Origami Kererū

Fold an origami kererū and upload your photo to social media using the #greatkererucount hashtag! Check out KCC’s website to download & print a pattern or use a square piece of paper & decorate it yourself.

Poo Power Game

In this game, possums want to gobble up our native forests and birds, leaving nothing behind! Kererū fly to the rescue with special poo – packed with native seeds that grow into new forest.

Window Protector

Kererū don’t see windows. Sometimes, they fly right into them and are injured or killed. You can help by putting decorations on your windows to show them something’s there or make these kererū protectors for home!

Kererū Quiz

How much do you know about our charismatic kererū – also known as the New Zealand Pigeon, kūkū or kūkupa. Test your knowledge on all things kererū with this KCC Quiz!

Resources for Teachers

This resource will help teachers to develop a lesson unit about the New Zealand pigeon — also known as the wood pigeon, kererū, kūkū or kūkupa.


The kererū is New Zealand’s only native pigeon. They are endemic to New Zealand, meaning they are found nowhere else in the world. They are important in Te Ao Māori for many reasons are can be found throughout Māori waiata and stories.

Kererū eat mostly native fruits, but also leaves, flowers, and introduced plants – such as plums! They are the only living New Zealand bird that is able to swallow the largest seeds of our native trees such as tawa, miro, karaka and pūriri. This is important as it means they are the only bird able to distribute these seeds (via droppings).

Kererū breed slowly, and eggs and chicks are eaten by predators such as stoats, possums and rats.


Introducing Students to Kererū:

Go out and observe some birds! What do they look like? Think about the size, colour, shape of the beak, feet. What are they doing? Why do you think they are doing it?

Introduce the kererū using a story – such as Wildstories Kererū: New Zealand Pigeon by Andrew Crowe and Peter Campbell, Kiri the Kererū by Janet Martin or the story of Maui changing into a kererū.

Discuss what the kererū looks like. Show its size by equating it with something familiar, a toy maybe. Pass around an item of the same weight as a kererū – between 400 and 650 grams (a 500g block of butter is about right!). Is the kererū bigger than other garden birds? (Yes!). Have a quick look at birds that are sometimes mistaken for kererū – e.g. tūī, magpie, the rock pigeon.

Introduce the term ‘gape’. It means ‘the width of the open mouth’. Explain that kererū has a very large gape. This means they can swallow fruits much bigger than their beaks. Pass around some oranges or apples – can the children swallow things bigger than their mouths (without biting)? No! The kererū’s very wide gape allows them to swallow fruits with large seeds, such as tawa, puriri and karaka fruits. They then drop the seeds in different places when they poo. In this way, they are like gardeners! No other NZ birds can swallow these fruits whole. Without kererū ‘planting’ seeds, we could lose some native trees forever.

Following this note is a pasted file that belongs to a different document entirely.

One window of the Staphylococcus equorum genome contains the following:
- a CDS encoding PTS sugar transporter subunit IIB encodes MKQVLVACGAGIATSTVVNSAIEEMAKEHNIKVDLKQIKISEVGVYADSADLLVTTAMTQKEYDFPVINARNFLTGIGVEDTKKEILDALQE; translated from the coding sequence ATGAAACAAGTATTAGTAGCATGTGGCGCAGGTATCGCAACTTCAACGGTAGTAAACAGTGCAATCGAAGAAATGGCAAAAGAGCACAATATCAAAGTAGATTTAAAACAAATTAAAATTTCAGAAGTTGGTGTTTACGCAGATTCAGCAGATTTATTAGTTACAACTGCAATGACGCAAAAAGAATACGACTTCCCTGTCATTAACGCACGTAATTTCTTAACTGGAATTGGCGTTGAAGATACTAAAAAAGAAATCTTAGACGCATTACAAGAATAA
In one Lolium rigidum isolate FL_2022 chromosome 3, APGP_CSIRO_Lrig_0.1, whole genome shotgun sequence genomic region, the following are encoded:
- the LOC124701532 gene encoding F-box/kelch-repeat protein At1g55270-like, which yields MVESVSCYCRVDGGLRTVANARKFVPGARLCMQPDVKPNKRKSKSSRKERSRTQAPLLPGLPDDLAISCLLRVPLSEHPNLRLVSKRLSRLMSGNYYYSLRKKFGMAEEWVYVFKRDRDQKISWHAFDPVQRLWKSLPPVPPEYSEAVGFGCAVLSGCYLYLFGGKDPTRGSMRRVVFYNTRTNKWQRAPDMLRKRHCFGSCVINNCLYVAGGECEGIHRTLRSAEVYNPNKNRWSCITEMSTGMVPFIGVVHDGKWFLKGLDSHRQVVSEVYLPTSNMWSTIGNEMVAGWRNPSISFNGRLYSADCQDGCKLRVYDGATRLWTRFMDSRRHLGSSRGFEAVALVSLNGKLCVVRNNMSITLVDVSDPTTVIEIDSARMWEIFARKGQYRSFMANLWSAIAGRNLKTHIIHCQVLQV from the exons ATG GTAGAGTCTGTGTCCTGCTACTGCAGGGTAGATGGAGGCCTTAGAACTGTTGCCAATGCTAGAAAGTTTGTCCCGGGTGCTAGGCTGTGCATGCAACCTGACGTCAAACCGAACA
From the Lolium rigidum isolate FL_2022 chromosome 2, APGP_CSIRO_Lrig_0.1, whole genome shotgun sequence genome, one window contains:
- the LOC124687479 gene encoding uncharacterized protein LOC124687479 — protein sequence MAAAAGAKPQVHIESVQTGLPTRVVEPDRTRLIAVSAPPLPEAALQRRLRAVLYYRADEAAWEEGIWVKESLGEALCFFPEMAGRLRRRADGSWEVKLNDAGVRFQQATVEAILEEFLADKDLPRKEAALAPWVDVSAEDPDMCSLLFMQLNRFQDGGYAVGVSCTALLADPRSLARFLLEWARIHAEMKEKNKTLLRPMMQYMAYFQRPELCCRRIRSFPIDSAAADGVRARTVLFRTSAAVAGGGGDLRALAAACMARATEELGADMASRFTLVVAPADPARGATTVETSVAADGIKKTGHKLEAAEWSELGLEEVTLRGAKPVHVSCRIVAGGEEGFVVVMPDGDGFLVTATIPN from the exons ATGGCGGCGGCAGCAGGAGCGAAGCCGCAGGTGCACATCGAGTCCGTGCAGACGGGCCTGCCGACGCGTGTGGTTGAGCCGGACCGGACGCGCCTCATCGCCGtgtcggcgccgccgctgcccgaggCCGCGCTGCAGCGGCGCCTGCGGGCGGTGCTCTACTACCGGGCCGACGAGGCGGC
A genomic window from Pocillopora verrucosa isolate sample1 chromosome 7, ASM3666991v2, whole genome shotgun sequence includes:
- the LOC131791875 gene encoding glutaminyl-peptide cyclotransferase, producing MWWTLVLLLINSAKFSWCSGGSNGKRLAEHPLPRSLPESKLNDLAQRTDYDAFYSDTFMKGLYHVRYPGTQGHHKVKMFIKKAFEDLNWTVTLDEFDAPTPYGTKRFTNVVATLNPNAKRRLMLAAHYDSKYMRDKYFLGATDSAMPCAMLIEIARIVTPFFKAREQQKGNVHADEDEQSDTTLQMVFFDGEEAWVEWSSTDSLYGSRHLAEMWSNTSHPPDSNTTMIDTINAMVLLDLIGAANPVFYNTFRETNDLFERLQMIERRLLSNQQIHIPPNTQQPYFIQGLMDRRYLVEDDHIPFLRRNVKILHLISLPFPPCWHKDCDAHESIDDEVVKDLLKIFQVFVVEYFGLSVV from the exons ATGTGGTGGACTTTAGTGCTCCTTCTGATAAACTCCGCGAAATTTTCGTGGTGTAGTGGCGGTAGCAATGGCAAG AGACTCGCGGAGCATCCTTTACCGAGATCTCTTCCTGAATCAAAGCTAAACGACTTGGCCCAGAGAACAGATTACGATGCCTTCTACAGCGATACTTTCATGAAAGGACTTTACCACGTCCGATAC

Outdoor Activities:

  • Planting: Plant kererū friendly See here for a list of kereru friendly plants and see here for instructions on how to grow seedlings using recycled tea bags.
  • Kererū Tag: Use the ideas in this Indian Hills Camp Balance of Nature game [PDF]. Substitute the plants and animals listed with NZ species – g. karaka (berries), kererū and cat. Stop the game in the same way and talk about the ratio. Then divide the top predator into both ‘cat’ and ‘possum’ and explain that possum eat kererū eggs and their young as well as karaka flowers, young shoots and fruit so the possum can tag both the kererū and the karaka… What happens to the balance now?
  • Build a bird hide! If you’re looking for kererū in your school grounds build a bird hide using natural and recycled materials.
  • Mirror Walk: On the way back from spotting kererū, take a mirror walk looking at the canopy and note what else you see that makes up the kererū’s habitat.
  • Nest Build: Kererū builds their untidy nest out of sticks in the forks of trees. Though messy, it has to be strong enough to hold the weight of two large adults and an egg. In groups ask the students to find items to build their own nest. Have a collection of stones and test them to see which is the strongest.
  • Bird cafe: Make some bird food and then hang them around your school grounds to start a bird cafe.

Indoor Activities:

  • Kererū origami: Want to know how to make your own folded 3D kereru? Download KCC’s guide and template.
  • Poo Power Game: Will kereru save the forest before those pesky possums destroy it? Download KCC’s kereru board game and find out.
  • Make a kererū protector: Birds like kererū don’t see the glass in our windows so can fly into it and get Experiment with shape and colour to make some simple window decals to prevent bird strikes. Make your own kererū protector!
  • Check out the kaupapa kererū activity pack for more ideas!

Do the Great Kererū Count!

Once outside, if you are standing still and looking, spend at least five minutes spotting kererū. Look in trees, in the sky, on powerlines… or go for a walk to a nearby park. If you’re walking and looking for kererū spend at least 30 minutes looking.

If you don’t see any, don’t be disappointed. It’s really important in science to record when things don’t happen, as well as when they do. A ‘zero count’ is very useful information.

Read more about taking part in the kererū count.